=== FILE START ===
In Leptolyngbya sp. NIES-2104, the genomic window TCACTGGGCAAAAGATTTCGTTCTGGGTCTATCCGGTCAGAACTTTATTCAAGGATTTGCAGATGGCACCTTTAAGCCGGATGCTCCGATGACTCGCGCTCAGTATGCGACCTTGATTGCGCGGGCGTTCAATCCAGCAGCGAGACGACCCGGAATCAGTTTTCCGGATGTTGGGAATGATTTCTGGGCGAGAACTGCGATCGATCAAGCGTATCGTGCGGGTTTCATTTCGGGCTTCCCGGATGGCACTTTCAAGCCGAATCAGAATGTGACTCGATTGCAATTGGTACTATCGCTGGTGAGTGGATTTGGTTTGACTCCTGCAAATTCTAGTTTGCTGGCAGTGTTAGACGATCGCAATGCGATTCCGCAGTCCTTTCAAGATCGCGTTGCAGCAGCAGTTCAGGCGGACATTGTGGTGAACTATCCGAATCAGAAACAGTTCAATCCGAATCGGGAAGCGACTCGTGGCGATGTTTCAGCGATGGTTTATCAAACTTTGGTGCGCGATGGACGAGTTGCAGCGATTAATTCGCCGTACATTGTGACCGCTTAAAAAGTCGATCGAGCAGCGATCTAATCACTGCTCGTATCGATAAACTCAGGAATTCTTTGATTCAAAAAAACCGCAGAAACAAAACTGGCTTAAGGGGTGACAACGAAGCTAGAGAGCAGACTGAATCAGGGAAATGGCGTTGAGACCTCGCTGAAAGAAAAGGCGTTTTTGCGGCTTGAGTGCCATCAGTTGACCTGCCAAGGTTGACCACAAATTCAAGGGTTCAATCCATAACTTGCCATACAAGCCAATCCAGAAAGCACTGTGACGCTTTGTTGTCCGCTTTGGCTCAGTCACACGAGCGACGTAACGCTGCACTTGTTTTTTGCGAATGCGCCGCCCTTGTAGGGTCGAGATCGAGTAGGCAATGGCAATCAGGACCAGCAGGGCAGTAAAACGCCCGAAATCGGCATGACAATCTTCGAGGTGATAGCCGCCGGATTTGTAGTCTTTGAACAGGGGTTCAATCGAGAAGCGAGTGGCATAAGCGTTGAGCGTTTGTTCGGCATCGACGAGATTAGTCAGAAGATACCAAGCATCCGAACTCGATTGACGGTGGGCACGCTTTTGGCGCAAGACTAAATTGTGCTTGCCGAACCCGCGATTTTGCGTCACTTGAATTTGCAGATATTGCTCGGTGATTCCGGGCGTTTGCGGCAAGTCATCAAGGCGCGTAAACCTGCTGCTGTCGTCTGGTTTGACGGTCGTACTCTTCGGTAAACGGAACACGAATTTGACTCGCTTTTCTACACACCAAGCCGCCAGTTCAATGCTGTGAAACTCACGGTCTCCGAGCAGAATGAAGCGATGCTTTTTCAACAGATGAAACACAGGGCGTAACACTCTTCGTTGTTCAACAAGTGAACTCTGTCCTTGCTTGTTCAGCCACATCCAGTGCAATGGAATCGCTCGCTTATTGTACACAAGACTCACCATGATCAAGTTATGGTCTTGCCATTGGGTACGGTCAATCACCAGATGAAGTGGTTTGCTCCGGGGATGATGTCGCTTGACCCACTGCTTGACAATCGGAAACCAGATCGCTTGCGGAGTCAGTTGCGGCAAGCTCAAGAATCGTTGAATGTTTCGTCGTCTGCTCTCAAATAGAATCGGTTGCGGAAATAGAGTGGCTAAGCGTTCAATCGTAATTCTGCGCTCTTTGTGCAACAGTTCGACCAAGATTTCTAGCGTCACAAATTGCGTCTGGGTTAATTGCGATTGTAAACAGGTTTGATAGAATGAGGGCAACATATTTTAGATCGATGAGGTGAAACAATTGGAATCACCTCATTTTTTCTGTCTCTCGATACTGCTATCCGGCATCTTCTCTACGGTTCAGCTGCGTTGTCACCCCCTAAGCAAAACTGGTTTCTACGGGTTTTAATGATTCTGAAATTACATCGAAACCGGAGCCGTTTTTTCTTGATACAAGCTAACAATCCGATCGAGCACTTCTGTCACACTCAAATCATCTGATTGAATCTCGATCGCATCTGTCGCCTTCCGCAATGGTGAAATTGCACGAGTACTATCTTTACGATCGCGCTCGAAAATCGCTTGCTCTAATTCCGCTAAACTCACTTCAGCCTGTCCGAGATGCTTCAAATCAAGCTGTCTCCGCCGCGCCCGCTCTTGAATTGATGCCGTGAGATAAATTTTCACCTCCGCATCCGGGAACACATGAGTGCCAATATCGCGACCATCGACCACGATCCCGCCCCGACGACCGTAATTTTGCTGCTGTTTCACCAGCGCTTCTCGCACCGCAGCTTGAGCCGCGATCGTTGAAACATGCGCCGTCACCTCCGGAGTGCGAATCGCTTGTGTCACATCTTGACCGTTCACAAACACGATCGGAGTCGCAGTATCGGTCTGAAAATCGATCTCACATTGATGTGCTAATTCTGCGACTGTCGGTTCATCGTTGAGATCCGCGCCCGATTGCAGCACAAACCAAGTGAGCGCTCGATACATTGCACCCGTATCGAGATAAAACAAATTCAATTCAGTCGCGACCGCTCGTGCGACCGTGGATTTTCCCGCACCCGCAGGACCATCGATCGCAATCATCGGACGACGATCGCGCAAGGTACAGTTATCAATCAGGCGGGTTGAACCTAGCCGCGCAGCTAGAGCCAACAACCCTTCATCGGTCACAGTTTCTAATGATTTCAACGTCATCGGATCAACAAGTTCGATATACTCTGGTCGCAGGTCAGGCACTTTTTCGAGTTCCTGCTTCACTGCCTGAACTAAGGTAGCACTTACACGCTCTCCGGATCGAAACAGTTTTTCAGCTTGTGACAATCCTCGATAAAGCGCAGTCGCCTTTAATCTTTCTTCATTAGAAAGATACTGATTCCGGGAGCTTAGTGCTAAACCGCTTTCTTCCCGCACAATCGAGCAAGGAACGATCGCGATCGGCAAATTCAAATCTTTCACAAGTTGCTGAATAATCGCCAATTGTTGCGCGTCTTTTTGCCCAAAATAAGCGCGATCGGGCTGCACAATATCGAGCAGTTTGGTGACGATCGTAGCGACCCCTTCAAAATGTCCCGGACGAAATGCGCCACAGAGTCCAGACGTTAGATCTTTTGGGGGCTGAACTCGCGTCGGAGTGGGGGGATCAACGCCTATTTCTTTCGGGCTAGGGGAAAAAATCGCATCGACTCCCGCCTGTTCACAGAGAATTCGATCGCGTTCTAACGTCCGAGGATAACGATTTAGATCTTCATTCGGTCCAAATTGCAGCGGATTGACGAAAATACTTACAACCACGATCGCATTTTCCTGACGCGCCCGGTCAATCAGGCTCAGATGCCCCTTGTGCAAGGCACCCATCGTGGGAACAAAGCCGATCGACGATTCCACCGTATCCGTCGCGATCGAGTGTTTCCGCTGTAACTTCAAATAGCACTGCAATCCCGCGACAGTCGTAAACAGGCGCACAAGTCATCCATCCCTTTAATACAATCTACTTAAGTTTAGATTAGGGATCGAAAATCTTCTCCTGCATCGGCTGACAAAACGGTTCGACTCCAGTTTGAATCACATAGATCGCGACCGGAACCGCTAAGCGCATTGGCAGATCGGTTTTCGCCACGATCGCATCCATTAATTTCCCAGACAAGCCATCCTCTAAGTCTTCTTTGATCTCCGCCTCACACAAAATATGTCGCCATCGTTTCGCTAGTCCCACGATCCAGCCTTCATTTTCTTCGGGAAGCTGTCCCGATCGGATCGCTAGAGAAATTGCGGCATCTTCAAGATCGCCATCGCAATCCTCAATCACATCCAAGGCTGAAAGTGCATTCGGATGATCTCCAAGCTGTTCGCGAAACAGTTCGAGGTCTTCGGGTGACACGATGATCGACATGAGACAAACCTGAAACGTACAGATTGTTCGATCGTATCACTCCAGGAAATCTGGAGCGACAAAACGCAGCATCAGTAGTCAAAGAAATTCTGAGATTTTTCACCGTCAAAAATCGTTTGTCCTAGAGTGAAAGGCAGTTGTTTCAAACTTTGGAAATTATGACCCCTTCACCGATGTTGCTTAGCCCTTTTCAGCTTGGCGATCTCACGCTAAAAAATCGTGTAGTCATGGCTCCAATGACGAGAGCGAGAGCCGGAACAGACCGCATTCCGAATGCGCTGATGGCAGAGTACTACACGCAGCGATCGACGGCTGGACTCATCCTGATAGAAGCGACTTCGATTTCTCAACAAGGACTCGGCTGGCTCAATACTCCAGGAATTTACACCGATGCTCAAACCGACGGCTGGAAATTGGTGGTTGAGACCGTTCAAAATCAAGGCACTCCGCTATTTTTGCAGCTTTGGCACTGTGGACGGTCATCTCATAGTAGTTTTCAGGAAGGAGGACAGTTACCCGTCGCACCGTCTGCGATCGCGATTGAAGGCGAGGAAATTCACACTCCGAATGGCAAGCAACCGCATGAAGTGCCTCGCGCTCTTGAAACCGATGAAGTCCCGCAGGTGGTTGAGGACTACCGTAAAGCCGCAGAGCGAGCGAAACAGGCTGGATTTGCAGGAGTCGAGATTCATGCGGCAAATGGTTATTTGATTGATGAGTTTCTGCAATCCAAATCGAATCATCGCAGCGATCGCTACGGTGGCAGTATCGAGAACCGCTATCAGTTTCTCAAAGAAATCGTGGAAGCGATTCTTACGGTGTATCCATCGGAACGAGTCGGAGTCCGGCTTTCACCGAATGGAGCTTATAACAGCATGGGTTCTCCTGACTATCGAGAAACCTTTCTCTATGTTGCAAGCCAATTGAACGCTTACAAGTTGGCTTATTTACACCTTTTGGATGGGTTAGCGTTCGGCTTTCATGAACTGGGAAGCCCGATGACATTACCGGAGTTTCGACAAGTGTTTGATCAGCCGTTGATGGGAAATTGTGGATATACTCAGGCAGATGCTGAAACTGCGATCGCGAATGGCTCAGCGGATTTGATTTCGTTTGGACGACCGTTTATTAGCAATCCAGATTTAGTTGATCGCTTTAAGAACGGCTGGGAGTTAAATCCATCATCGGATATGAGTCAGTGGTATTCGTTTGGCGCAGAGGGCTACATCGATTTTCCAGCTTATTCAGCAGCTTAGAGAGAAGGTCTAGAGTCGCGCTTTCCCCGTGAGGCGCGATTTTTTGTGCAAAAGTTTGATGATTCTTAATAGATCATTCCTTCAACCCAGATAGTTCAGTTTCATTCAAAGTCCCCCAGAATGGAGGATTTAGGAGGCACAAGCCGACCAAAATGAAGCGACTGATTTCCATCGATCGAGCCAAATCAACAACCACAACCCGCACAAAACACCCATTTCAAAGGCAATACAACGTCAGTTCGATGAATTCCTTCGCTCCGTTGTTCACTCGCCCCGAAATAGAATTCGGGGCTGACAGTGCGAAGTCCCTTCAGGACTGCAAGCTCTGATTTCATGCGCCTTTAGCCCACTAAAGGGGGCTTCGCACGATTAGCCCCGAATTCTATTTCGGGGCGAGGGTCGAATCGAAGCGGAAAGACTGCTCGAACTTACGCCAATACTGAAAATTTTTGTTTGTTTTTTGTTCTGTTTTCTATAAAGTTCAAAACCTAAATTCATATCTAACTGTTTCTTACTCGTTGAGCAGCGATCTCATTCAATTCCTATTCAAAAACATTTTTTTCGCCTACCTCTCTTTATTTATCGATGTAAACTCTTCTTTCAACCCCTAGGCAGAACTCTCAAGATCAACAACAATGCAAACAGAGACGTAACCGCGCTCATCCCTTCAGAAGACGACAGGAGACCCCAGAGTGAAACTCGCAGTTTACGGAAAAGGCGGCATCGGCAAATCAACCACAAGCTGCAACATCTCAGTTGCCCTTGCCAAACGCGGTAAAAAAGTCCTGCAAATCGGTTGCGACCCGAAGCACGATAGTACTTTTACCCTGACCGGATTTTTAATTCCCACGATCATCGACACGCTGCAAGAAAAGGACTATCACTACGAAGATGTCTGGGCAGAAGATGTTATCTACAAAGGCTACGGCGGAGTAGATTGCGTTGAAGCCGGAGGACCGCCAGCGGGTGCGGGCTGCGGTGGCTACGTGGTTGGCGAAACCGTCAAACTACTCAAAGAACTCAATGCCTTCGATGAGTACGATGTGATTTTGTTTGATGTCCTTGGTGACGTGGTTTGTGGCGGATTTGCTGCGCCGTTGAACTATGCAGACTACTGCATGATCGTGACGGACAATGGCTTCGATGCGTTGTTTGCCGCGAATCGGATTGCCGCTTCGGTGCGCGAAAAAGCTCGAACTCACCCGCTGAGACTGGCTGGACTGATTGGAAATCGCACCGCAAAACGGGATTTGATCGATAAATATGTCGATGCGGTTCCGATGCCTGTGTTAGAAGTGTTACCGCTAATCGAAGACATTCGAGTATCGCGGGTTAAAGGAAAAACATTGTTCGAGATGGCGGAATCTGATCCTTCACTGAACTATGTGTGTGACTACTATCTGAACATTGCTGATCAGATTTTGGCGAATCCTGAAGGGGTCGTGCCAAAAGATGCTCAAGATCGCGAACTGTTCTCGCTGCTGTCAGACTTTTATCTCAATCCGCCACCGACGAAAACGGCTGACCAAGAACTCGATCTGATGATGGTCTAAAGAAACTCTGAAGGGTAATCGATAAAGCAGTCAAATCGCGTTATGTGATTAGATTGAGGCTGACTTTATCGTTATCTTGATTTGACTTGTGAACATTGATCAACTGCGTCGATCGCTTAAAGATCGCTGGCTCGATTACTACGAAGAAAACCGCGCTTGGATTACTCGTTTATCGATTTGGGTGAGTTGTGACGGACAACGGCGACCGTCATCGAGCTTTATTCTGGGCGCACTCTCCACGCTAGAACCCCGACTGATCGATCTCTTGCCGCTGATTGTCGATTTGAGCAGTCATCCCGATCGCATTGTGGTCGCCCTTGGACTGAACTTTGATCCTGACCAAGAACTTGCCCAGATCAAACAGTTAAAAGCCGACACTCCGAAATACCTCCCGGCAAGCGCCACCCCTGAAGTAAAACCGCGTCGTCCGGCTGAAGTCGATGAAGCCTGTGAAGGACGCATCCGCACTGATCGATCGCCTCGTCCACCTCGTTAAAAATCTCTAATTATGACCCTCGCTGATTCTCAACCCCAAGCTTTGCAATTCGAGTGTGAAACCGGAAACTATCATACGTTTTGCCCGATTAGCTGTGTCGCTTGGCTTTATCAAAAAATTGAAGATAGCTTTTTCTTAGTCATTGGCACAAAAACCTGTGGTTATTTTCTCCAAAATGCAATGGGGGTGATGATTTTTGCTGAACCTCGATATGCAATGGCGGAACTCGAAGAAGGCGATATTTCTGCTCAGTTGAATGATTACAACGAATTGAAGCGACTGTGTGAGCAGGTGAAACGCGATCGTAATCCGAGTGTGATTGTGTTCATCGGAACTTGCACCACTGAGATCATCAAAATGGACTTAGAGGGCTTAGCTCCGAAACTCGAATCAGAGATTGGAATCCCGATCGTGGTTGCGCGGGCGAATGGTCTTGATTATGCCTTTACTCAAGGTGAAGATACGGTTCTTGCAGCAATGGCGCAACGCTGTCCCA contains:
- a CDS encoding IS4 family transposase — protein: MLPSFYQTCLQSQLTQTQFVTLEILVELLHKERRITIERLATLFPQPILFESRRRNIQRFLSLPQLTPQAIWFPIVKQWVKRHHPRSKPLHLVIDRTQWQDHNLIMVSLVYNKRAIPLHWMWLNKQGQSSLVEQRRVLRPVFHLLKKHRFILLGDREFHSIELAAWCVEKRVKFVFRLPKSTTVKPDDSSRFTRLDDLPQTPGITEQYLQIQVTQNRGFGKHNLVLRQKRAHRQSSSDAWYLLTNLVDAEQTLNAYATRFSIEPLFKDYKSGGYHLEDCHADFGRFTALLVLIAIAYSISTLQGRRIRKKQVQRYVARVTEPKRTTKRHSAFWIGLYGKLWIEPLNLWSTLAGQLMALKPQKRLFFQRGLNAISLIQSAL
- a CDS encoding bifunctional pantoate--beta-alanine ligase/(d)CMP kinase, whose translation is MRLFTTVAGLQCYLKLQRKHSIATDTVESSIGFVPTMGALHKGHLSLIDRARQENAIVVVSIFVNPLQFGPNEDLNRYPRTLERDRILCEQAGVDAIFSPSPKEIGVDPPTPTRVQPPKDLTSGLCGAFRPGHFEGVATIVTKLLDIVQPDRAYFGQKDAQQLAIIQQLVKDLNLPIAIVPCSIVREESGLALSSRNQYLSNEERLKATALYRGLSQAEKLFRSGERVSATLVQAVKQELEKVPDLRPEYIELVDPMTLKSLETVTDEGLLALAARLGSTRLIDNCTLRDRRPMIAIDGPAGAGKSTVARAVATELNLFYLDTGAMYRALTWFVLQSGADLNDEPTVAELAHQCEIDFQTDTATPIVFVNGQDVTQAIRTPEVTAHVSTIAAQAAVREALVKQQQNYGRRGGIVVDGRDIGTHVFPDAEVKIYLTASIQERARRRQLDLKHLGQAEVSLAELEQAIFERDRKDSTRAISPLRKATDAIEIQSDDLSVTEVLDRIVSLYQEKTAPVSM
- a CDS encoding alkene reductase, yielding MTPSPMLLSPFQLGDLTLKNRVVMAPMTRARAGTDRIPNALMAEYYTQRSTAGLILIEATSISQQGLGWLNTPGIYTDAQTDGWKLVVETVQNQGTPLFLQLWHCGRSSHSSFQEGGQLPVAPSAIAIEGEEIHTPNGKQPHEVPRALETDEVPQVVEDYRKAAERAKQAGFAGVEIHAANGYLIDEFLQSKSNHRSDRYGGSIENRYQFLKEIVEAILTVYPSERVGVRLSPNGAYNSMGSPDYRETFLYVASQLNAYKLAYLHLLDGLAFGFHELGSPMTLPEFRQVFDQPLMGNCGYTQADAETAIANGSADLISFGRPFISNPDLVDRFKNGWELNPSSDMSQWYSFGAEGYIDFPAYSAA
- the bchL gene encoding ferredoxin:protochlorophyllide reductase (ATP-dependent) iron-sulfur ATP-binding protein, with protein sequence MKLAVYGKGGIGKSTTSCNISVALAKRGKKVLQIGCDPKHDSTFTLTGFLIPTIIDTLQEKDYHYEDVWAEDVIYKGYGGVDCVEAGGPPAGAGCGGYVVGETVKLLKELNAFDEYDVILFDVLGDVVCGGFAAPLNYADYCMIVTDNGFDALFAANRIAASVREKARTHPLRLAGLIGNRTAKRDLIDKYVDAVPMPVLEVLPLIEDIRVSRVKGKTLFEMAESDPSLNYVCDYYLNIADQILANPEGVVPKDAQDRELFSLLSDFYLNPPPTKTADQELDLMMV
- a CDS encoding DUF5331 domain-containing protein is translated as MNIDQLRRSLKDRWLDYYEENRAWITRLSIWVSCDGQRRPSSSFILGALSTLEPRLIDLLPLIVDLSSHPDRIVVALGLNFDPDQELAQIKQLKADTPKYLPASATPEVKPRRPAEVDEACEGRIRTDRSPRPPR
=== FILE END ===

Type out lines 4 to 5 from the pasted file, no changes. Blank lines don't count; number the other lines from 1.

- a CDS encoding alkene reductase, yielding MTPSPMLLSPFQLGDLTLKNRVVMAPMTRARAGTDRIPNALMAEYYTQRSTAGLILIEATSISQQGLGWLNTPGIYTDAQTDGWKLVVETVQNQGTPLFLQLWHCGRSSHSSFQEGGQLPVAPSAIAIEGEEIHTPNGKQPHEVPRALETDEVPQVVEDYRKAAERAKQAGFAGVEIHAANGYLIDEFLQSKSNHRSDRYGGSIENRYQFLKEIVEAILTVYPSERVGVRLSPNGAYNSMGSPDYRETFLYVASQLNAYKLAYLHLLDGLAFGFHELGSPMTLPEFRQVFDQPLMGNCGYTQADAETAIANGSADLISFGRPFISNPDLVDRFKNGWELNPSSDMSQWYSFGAEGYIDFPAYSAA
- the bchL gene encoding ferredoxin:protochlorophyllide reductase (ATP-dependent) iron-sulfur ATP-binding protein, with protein sequence MKLAVYGKGGIGKSTTSCNISVALAKRGKKVLQIGCDPKHDSTFTLTGFLIPTIIDTLQEKDYHYEDVWAEDVIYKGYGGVDCVEAGGPPAGAGCGGYVVGETVKLLKELNAFDEYDVILFDVLGDVVCGGFAAPLNYADYCMIVTDNGFDALFAANRIAASVREKARTHPLRLAGLIGNRTAKRDLIDKYVDAVPMPVLEVLPLIEDIRVSRVKGKTLFEMAESDPSLNYVCDYYLNIADQILANPEGVVPKDAQDRELFSLLSDFYLNPPPTKTADQELDLMMV